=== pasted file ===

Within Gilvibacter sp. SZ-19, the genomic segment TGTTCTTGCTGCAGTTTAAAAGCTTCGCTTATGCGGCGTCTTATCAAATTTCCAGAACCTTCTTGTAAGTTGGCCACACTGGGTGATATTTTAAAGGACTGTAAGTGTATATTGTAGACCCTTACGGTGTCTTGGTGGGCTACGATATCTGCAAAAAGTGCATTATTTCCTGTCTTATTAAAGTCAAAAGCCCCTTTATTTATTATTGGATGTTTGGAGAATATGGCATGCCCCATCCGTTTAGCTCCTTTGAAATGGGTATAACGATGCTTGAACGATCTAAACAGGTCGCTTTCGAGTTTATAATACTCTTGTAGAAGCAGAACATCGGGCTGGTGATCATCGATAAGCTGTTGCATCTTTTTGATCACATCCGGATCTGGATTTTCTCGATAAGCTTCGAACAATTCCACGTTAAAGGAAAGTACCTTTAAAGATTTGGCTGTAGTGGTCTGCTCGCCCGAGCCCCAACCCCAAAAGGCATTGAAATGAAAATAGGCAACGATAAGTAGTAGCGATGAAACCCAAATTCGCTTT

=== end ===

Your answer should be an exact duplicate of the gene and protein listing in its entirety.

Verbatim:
Within Gilvibacter sp. SZ-19, the genomic segment TGTTCTTGCTGCAGTTTAAAAGCTTCGCTTATGCGGCGTCTTATCAAATTTCCAGAACCTTCTTGTAAGTTGGCCACACTGGGTGATATTTTAAAGGACTGTAAGTGTATATTGTAGACCCTTACGGTGTCTTGGTGGGCTACGATATCTGCAAAAAGTGCATTATTTCCTGTCTTATTAAAGTCAAAAGCCCCTTTATTTATTATTGGATGTTTGGAGAATATGGCATGCCCCATCCGTTTAGCTCCTTTGAAATGGGTATAACGATGCTTGAACGATCTAAACAGGTCGCTTTCGAGTTTATAATACTCTTGTAGAAGCAGAACATCGGGCTGGTGATCATCGATAAGCTGTTGCATCTTTTTGATCACATCCGGATCTGGATTTTCTCGATAAGCTTCGAACAATTCCACGTTAAAGGAAAGTACCTTTAAAGATTTGGCTGTAGTGGTCTGCTCGCCCGAGCCCCAACCCCAAAAGGCATTGAAATGAAAATAGGCAACGATAAGTAGTAGCGATGAAACCCAAATTCGCTTT